Editor: Be informed about self-negativity is the first step we are walking outside ourselves.
In my note on inner conflict, I described how it is caused by the “cutting off” and exiling of an inner part of you which is fully valid, but found to be unacceptable to yourself — and the people around you — for one reason or another.
This cutting off is painful and unnatural, and ends up taking a tremendous force of brutal self-negativity, which often takes years of childhood pounding and pressure, to “get installed”. And once installed, the self-negative inner voice will echo throughout the rest of one’s life — influencing your life decisions, and clouding your inner compass — until you can find a way to heal it.
Generally, I’ve observed four different kinds of self-negativity when working with my meditation students:
Competence Self-Negativity is the feeling that you are not good enough at something which you “should” be good at. Getting good grades is one example. Making money is another. If you have an inner wound in this area, you will likely “shield” the wound by working really hard at things that will bring you achievement, prestige and money in the areas where you feel the wound most acutely. But you won’t necessarily do all this because you enjoy the work per se — you will be driven to succeed largely out of a fear of being further shamed. Career paths where success is more “scripted” (i.e. law, tech, medicine, finance) will be the safe and reliable places to build a strong shield. So your success and prestige is a shield (and one that works quite well, thank you), but the deeper meaning and purpose of your life may remain unfulfilled. The lifelong cost of a shield like this is often very, very high, but not fully realized until mid-life. This is why we often have the cliched Hollywood-image of the “prestigious rich guy” who is publicly envied but privately hollow and unfulfilled.
Body Self-Negativity is the feeling that there is something inherently wrong with your body. There are endless flavors of this — you could feel you are too fat or too thin, too short or tall. Too hairy, or not hairy enough. Too dark or too pale. Too plain. Too _____. This kind of inner wound is an almost-guaranteed trigger for low self-image and self-esteem, but can be expressed through many different behaviors. Issues around food (too much or too little), cutting, sexual promiscuity, anxiety and addiction can all arise out of a deep sense of body self-negativity.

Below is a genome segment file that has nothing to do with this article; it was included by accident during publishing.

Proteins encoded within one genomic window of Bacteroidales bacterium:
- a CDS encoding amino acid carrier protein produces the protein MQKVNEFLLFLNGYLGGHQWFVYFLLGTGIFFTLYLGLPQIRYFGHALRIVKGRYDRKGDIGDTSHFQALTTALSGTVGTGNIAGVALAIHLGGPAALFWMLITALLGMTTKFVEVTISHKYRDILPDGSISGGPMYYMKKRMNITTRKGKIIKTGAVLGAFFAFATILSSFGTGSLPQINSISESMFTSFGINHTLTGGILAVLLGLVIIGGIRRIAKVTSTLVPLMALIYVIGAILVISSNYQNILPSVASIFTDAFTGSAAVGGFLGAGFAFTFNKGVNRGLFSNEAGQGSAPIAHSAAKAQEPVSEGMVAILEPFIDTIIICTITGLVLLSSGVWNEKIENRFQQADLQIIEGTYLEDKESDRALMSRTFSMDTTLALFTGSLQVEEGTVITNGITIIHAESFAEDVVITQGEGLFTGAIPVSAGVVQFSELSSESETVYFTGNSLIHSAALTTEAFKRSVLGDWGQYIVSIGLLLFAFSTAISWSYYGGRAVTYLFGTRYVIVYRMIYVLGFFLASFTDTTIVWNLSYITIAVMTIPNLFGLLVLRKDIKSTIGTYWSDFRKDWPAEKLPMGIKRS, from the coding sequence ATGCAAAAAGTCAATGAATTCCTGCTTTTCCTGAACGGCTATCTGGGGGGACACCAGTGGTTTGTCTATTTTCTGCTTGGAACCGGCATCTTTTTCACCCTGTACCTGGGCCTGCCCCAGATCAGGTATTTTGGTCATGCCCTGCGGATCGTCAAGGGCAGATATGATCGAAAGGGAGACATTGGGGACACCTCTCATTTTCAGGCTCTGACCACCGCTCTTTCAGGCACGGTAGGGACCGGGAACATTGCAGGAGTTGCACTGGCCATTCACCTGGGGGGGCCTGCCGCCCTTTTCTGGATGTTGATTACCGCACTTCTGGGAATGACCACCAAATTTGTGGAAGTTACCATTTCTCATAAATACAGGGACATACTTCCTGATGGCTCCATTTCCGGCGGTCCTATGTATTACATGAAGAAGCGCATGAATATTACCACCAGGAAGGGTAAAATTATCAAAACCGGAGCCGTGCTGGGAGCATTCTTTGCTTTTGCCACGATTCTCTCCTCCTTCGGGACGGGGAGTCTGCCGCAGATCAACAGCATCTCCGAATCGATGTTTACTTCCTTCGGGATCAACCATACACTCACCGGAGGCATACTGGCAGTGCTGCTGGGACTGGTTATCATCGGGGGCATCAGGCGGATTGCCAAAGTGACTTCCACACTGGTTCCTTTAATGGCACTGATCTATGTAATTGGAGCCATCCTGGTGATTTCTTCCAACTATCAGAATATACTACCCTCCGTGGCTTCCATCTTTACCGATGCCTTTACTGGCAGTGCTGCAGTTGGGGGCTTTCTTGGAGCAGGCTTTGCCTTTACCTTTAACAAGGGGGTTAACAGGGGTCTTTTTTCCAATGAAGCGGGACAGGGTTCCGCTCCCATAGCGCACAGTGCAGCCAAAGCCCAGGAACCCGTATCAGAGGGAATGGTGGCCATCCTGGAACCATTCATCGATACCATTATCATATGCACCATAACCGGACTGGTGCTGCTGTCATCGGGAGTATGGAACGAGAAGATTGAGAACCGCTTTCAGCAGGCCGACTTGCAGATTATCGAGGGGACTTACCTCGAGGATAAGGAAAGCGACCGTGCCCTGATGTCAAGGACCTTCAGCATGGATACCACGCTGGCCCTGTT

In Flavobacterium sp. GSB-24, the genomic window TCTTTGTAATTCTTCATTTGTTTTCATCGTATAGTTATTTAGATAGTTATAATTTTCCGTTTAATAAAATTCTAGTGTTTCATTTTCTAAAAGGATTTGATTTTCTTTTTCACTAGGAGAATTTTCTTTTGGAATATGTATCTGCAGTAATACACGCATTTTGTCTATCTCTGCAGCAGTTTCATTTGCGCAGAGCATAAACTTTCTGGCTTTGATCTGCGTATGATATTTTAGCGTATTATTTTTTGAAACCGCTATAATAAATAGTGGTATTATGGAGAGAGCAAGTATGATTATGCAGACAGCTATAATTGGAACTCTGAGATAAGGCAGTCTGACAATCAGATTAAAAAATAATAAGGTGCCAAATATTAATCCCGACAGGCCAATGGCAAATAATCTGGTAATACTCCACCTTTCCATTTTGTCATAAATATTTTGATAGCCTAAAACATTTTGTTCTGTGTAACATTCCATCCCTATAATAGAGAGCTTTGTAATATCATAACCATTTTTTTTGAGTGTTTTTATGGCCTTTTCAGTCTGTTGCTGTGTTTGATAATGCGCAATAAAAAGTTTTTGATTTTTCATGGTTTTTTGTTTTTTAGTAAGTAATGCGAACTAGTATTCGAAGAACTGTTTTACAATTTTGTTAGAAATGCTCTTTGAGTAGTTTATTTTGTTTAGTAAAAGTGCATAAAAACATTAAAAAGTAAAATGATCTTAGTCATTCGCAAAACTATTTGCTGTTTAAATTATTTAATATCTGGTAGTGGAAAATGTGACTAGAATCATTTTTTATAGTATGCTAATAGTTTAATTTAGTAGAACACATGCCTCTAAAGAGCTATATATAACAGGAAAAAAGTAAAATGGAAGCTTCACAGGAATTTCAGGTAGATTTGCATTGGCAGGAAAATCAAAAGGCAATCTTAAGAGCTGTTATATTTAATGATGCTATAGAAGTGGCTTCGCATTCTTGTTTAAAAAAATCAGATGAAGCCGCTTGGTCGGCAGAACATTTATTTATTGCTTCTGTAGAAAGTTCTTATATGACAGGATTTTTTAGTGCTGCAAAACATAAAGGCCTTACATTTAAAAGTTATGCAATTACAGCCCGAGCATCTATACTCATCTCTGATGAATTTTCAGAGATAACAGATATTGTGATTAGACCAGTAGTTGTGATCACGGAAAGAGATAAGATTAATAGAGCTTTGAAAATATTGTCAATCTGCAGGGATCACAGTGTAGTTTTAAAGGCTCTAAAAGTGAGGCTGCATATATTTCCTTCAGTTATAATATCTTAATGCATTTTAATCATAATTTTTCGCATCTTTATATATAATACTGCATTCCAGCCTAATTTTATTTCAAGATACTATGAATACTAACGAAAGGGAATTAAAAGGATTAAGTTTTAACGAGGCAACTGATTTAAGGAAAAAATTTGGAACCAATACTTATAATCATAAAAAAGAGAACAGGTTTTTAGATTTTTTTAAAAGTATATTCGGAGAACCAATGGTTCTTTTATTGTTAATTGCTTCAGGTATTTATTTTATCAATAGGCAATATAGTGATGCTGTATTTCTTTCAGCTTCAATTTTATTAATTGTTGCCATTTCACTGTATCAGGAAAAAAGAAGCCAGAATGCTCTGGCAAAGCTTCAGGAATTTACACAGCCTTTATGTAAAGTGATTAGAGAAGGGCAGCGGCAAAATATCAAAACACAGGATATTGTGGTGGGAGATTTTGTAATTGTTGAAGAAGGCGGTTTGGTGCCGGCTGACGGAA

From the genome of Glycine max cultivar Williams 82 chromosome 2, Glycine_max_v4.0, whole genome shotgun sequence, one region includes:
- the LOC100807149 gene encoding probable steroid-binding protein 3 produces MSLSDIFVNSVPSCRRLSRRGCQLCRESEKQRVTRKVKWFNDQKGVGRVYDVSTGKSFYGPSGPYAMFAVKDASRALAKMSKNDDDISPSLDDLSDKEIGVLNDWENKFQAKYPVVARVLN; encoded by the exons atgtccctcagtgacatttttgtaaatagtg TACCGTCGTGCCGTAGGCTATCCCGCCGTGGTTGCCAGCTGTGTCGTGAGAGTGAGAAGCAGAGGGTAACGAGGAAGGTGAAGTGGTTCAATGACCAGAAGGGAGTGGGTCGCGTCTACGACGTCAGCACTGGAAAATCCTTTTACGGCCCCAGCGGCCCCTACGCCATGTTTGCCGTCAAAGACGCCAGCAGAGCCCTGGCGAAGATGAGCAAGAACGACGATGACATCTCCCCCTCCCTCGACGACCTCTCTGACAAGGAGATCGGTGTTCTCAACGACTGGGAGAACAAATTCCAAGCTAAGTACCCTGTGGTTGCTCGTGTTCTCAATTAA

Identity Self-Negativity is the feeling that you are the “wrong” kind of person. It could be because you are a racial minority in your community. You could also feel you are the “wrong” gender. Sexual orientation, religious belief and other factors can also drive identity self-negativity. This kind of wound will come out in many different ways, but one common reaction is to shield with money and prestige — to shield your identity wound by over-proving your high competence. Another very natural reaction is anger — a deep, simmering anger that an inherent, unchangeable part of who you are has been brutally forced into exile and hiding.
Relationship Self-Negativity is the feeling that you should have been loved in a certain way, by a certain person, but were not. Therefore, there “must have been something wrong with you”. This often revolves around one’s parents, where they may not have been present, or may have expressed their love and approval only conditionally. For instance, you are loved only if you are successful, you are loved only if you are obedient, or pleasing. You are loved only if you are thin, or “perfect”.
Everyone has all four
Typically, everyone has all four kinds of self-negativity to one degree or another, and the only difference is in the unique cocktail blend of these that each person has acquired over time.
Said another way, if you have an inner voice that tends to be self-negative, it will often flit from one type of self-negativity to another, like a little monkey jumping from branch to branch — like its trying to stay hidden and one step ahead of you. If you refute one self-negative nitpick, it immediately jumps to another line of attack. “Ok fine, so you lost 5 pounds, so what — you are still not as rich as you should be.” Sheesh.
In fact, I’ve found that the single hardest thing about healing a self-negative inner voice is to pin it down in the first place — so you can even get a decent good look at it — to even see what we’re dealing with here. It’s been in hiding for a very long time — and it does not want to be seen. And more often than not, we are afraid of looking too hard for it anyway — after all, who knows what we’ll actually find?
But if you want to actually to heal it, you’re going to have to find it — and then resist the urge suppress it, or numb it with alcohol and pills, or run away from it into the arms of your next “urgent” project or romantic distraction.
This raging inner voice is actually the most important “other” in your life — precisely because it is still an alien “other” — and it is not supposed to be. You’ll need to find a way to bring it “back into the boat” with you, so that it’s rowing with your whole inner team again, and not trying to sink you.
I’ll cover this more in a separate note.
Right now, I’d love to hear your thoughts and feedback — does any of this resonate with you? You can comment here in the margins, make highlights, or email me privately at firstname.lastname@example.org.
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